Exploded main filter capacitors sounds bad. Is it possible the unit was hit by a surge at any point ? You may end up checking everything in the poweramp stage as it's quite possible parts will be either leaky or dead due to teh surge
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Old 20th March 2005, 07:48 PM   #6
8Track is offline 8Track  United States
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Default Thanks!

Had a hunch it was the transistors. Thank you very much to everyone who suggested this. I have access to a curve tracer through a lab at school and will be testing them at some point this coming week. As for a surge, it could be entirely possible, although from looking at the thing, it seems like it may have just been abused at some point and then left sitting in a garage. Thanks again for all of your suggestions!
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Old 20th March 2005, 09:07 PM   #7
anatech is offline anatech  Canada
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Hi 8Track,
Those also had problems with the input coupling cap. Use 16V caps minimum. Diff pairs were normally not matched well, I used to use dual transistors (2SC2259, 2SA798).
jaycee is right about the DC offset, I disagree about the blown outputs. I'd expect a blown fuse in that case. Input caps are good for that fault.
-Chris
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Old 21st March 2005, 06:27 AM   #8
8Track is offline 8Track  United States
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Another tidbit that may help: When a blown (shorted) speaker with essentially no resistance is connected to the right channel, the tweeter will play clearly without any strange noises. As soon as a functioning speaker (8ohms) is attached and the unit is turned on again, the relay stays open for a few seconds, arcs, the speaker pops, and then the process repeats.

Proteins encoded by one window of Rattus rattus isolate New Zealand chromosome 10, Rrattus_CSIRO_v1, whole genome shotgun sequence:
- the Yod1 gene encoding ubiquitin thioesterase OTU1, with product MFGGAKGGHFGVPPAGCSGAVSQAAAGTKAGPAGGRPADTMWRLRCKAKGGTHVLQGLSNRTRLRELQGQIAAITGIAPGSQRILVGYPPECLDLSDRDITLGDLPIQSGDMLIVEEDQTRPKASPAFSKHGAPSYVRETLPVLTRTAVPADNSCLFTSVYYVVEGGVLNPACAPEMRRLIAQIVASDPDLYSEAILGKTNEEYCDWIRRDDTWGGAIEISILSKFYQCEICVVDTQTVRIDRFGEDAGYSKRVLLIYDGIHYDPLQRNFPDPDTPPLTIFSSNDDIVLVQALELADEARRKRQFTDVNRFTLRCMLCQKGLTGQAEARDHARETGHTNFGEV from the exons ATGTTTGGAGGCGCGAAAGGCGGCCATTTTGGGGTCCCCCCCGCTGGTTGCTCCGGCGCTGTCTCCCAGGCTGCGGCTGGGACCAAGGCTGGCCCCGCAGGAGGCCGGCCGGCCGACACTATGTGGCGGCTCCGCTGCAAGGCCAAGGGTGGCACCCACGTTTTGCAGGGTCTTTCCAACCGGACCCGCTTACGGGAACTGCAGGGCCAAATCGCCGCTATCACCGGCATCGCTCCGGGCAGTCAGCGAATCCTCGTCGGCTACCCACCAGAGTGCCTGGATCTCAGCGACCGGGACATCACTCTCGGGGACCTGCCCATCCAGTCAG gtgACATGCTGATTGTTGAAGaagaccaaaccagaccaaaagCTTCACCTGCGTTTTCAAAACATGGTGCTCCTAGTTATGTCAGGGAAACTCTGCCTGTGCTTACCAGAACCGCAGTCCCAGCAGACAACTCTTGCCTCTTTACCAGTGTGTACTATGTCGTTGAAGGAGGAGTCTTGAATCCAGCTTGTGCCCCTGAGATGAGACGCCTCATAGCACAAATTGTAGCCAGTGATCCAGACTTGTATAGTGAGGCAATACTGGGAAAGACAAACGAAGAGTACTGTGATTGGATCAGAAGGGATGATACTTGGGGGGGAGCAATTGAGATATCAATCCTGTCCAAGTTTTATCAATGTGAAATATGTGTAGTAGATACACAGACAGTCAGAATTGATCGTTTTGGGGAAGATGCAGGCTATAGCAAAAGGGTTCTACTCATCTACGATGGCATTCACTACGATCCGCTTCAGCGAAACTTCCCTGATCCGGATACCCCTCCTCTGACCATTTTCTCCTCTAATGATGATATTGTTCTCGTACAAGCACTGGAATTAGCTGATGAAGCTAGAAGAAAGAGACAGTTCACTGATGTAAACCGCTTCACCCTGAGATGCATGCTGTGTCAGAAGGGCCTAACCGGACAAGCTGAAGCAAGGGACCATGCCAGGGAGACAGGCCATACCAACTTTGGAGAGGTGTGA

Finally, the input transistors, or what I figured were the input transistors, were Toshiba models S5151 and S5151R. Is this correct, and if it is, is there another part that is more easily available that I could substitute?

Thanks again!
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Old 21st March 2005, 07:37 AM   #9
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Quote:
Originally posted by 8Track
When a blown (shorted) speaker with essentially no resistance
Terminology Tip: If a speakers measures no resistance across its terminals it is OPEN, not shorted.
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Old 21st March 2005, 10:41 AM   #10
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I guess I read it to fast and missed the relay arching problem.
I will agree with Chris, no blown outputs or the fuse would have gone. In addition to what Chris has mentioned I would check the bias section and replace the pot and bias transistor after you get the bugs out of it. Time and time again you can count on a dirty bias pot going south and taking out the output stage. Two bucks worth of bias pot and a T0-92 transistor are cheap insurance.